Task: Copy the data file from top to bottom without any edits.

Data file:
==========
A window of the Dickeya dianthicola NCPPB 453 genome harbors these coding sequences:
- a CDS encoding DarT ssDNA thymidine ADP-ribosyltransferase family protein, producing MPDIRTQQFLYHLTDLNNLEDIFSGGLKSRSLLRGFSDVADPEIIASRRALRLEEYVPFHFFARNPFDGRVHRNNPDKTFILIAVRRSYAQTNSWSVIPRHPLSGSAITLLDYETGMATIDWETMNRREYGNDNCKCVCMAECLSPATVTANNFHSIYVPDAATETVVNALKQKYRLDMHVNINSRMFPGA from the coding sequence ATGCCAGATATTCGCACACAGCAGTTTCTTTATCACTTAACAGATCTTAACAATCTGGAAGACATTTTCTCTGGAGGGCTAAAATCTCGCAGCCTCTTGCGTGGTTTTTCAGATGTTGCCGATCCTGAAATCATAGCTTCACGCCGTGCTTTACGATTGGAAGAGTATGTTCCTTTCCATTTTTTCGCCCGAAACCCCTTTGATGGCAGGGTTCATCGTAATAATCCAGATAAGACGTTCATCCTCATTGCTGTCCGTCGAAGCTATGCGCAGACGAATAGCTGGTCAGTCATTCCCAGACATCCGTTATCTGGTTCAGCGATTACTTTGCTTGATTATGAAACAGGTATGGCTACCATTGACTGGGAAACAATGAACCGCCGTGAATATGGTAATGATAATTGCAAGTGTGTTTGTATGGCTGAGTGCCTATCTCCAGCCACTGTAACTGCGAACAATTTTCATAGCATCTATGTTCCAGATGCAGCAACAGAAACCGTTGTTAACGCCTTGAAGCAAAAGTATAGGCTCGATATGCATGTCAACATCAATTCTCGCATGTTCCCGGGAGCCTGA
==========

A window of the Dickeya dianthicola NCPPB 453 genome harbors these coding sequences:
- a CDS encoding DarT ssDNA thymidine ADP-ribosyltransferase family protein, producing MPDIRTQQFLYHLTDLNNLEDIFSGGLKSRSLLRGFSDVADPEIIASRRALRLEEYVPFHFFARNPFDGRVHRNNPDKTFILIAVRRSYAQTNSWSVIPRHPLSGSAITLLDYETGMATIDWETMNRREYGNDNCKCVCMAECLSPATVTANNFHSIYVPDAATETVVNALKQKYRLDMHVNINSRMFPGA from the coding sequence ATGCCAGATATTCGCACACAGCAGTTTCTTTATCACTTAACAGATCTTAACAATCTGGAAGACATTTTCTCTGGAGGGCTAAAATCTCGCAGCCTCTTGCGTGGTTTTTCAGATGTTGCCGATCCTGAAATCATAGCTTCACGCCGTGCTTTACGATTGGAAGAGTATGTTCCTTTCCATTTTTTCGCCCGAAACCCCTTTGATGGCAGGGTTCATCGTAATAATCCAGATAAGACGTTCATCCTCATTGCTGTCCGTCGAAGCTATGCGCAGACGAATAGCTGGTCAGTCATTCCCAGACATCCGTTATCTGGTTCAGCGATTACTTTGCTTGATTATGAAACAGGTATGGCTACCATTGACTGGGAAACAATGAACCGCCGTGAATATGGTAATGATAATTGCAAGTGTGTTTGTATGGCTGAGTGCCTATCTCCAGCCACTGTAACTGCGAACAATTTTCATAGCATCTATGTTCCAGATGCAGCAACAGAAACCGTTGTTAACGCCTTGAAGCAAAAGTATAGGCTCGATATGCATGTCAACATCAATTCTCGCATGTTCCCGGGAGCCTGA